The modern business world is changing for the better, at least when it comes to the policies, laws, and regulations around diversity and inclusion. And the importance of D&I for organizational success is being proved time after time.

Businesses in all sectors are being prompted by governments (and evolving societal norms) to create an inclusive workplace, hire diverse employees, and build a company culture to support underrepresented groups.

These expectations are a good step in the right direction, and if you’re here, that means that you’re willing to learn more about D&I practices. And you are probably interested in taking another meaningful step towards a more inclusive culture and building inclusive goals for your biz.

That’s what you’ll learn today, only through the lens of the SMART methodology. So what are SMART diversity and inclusion goals? Here we go.

What are SMART Diversity & Inclusion Goals?

The SMART acronym stands for goals that are Specific, Measurable, Achievable, Realistic, and Timely or Time-bound. The SMART methodology has been in use for decades in business, but it’s also a great tool for you to use in your personal life.

When it comes to diversity and inclusion, SMART goals focus on internal and external problems. 

SMART D&I goals can include the specific steps and initiatives to improve your D&I efforts in your work environment and also the steps you take to create an inclusive employer brand and attract diverse candidates. 

First, let’s consider why having SMART inclusion goals is so important in the modern business world. 

The Importance of Putting D&I into the SMART Format

There is a difference between setting arbitrary, though noble, goals and setting goals that will benefit your company and your employees in a specific timeframe. This differentiation is where the SMART methodology comes in.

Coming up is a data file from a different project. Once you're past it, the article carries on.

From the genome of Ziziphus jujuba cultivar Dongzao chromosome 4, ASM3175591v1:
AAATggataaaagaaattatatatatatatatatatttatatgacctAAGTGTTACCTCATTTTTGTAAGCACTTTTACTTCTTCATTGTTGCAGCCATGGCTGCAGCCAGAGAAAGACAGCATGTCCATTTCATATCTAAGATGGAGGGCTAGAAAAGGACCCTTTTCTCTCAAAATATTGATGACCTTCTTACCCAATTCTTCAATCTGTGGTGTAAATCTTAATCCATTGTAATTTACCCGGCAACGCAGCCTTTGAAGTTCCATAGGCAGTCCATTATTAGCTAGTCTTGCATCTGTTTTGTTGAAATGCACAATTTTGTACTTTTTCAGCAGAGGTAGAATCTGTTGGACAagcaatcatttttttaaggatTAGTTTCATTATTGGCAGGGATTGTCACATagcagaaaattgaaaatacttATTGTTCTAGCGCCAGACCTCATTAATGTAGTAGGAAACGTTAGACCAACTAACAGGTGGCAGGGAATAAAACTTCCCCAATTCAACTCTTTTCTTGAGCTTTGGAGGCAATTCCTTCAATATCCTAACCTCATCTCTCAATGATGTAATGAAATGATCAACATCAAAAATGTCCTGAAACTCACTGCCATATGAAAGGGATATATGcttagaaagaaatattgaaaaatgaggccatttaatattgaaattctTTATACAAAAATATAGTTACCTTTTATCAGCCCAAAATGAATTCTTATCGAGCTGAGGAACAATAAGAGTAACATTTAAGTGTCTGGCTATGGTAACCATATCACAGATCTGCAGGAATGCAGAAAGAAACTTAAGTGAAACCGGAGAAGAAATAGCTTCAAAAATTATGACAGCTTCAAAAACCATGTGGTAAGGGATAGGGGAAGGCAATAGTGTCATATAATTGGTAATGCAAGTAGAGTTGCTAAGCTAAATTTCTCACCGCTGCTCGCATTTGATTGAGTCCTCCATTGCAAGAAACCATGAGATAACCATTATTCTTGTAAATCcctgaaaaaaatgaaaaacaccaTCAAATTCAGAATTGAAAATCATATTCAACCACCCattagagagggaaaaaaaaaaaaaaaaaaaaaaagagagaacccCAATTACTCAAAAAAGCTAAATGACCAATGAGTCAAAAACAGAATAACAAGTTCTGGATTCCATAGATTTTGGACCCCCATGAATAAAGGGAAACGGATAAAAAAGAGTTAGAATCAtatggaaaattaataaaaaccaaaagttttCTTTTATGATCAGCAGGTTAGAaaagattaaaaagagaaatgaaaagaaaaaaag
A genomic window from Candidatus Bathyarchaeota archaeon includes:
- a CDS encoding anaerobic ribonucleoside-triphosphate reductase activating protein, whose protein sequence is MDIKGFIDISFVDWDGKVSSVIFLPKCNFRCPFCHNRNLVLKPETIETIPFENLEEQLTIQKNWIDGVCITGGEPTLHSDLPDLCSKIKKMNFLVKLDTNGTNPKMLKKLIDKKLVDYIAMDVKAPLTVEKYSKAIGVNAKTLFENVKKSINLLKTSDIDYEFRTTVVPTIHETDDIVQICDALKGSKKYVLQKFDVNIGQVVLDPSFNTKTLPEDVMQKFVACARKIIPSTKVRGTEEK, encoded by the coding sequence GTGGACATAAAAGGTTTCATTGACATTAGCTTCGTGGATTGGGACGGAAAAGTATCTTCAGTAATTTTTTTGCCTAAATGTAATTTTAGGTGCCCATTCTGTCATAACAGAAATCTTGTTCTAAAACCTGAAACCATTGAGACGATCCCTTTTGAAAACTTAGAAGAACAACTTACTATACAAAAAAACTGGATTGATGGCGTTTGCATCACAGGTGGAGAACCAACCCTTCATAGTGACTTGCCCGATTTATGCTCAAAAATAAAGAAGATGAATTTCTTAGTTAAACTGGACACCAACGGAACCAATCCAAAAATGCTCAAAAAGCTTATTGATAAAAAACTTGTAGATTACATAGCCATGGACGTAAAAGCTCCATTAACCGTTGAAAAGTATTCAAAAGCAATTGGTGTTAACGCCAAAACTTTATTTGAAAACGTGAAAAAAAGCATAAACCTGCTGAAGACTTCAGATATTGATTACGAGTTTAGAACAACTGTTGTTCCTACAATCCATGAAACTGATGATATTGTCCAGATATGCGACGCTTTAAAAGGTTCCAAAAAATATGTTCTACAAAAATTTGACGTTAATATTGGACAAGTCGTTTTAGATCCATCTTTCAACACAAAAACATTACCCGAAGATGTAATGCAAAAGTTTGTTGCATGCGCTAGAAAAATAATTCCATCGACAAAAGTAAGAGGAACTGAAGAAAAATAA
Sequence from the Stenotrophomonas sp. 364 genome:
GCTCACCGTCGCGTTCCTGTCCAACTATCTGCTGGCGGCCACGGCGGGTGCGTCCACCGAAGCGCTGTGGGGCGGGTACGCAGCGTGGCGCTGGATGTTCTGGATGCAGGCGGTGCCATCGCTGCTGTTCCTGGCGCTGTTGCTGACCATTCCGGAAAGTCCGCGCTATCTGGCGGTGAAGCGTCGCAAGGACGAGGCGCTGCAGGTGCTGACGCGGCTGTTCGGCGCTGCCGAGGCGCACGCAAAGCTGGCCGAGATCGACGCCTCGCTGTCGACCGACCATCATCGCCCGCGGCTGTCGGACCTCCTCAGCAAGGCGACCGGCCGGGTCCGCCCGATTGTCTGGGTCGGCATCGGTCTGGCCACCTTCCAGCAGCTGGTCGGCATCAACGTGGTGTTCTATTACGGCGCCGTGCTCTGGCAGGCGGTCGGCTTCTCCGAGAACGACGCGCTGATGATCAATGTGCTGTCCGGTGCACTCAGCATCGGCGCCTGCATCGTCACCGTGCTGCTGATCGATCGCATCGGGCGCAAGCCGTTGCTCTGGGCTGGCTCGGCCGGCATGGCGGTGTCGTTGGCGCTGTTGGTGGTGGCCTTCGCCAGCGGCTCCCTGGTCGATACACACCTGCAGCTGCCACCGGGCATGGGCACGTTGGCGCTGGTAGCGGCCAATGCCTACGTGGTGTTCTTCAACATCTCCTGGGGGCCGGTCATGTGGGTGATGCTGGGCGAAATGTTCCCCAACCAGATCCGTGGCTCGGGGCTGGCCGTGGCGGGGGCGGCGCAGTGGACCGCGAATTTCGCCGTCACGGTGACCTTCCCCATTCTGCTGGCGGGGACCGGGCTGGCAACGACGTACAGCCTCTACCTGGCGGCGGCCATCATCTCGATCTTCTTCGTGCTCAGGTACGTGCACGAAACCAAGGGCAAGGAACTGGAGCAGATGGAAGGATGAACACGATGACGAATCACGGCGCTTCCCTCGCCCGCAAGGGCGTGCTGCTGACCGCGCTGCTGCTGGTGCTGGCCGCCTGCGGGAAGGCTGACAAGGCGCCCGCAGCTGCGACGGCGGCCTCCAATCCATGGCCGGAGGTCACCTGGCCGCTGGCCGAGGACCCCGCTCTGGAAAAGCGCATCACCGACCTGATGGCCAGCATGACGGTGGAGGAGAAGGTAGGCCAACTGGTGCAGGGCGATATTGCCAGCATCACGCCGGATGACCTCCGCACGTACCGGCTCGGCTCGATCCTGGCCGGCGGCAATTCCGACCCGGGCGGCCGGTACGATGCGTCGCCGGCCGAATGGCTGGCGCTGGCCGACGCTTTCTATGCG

The SMART format forces accountability and action. When you commit to setting SMART goals for diversity and inclusion, you’re giving your teams detailed steps and strategies to achieve them. 

Every letter in the SMART acronym asks that you give specific parameters to your goals, which will guide your strategy and lay out the steps ahead. A method of procedure template can help you put down your SMART goal ideas in an organized way.

This approach keeps your teams aligned and focused on the right tasks and lets you prioritize your goals based on the available time frame and resources, leading to better cash flow management overall. 

9 Examples of SMART Goals for Diversity and Inclusion

Now that you know what SMART goals are and why they’re so important, let’s take a look at examples of specific goals for diversity and inclusion.

Note: You can also take a look at our examples of awesome diversity goals where we mention the big players like AT&T and Facebook, and how they and many other companies approach these strategies. 

1. Expand Recruitment Efforts To Increase Diversity in New Hires

The first goal you can set for your recruiters is to expand their efforts to achieve higher diversity for new hires and candidates.

It does take time and effort to set up a recruitment system. So it’s vital to have the correct vision of what the company is (and should be looking for) and how to find it. A comprehensive employee onboarding framework will help. Making sure diversity is included in the process is one major goal to set.

Without the SMART format, this goal would be an arbitrary one with no real metrics and KPIs to measure its success. Let’s put it into the SMART scheme:

  • Specific: bring diversity when considering new hires and candidates
  • Measurable: achieve a 30% increase in diverse hires
  • Achievable: use inclusive language in all candidate-facing materials and campaigns
  • Realistic: given the current resources, a 20% increase is a good result, with another 10% derived from new employee referrals and word-of-mouth
  • Time-bound: prepare the new materials and recruitment tactics within three months

This example shows how you can take a granular approach to diversity recruitment and give your teams something concrete to work with. Make sure to work closely with your recruiters to see what’s truly attainable and fine-tune the goal.

2. Create More Inclusive Job Descriptions

One of the most important goals to set for your recruiters and for your employer brand as a whole is to create more inclusive job descriptions. 

Achieving this goal will be one of the most effective changes you make in your recruitment strategy. Plus it will allow you to attract diverse talents and build an inclusive workplace. Luckily, you can set and achieve this goal with ease using Ongig’s Text Analyzer tool.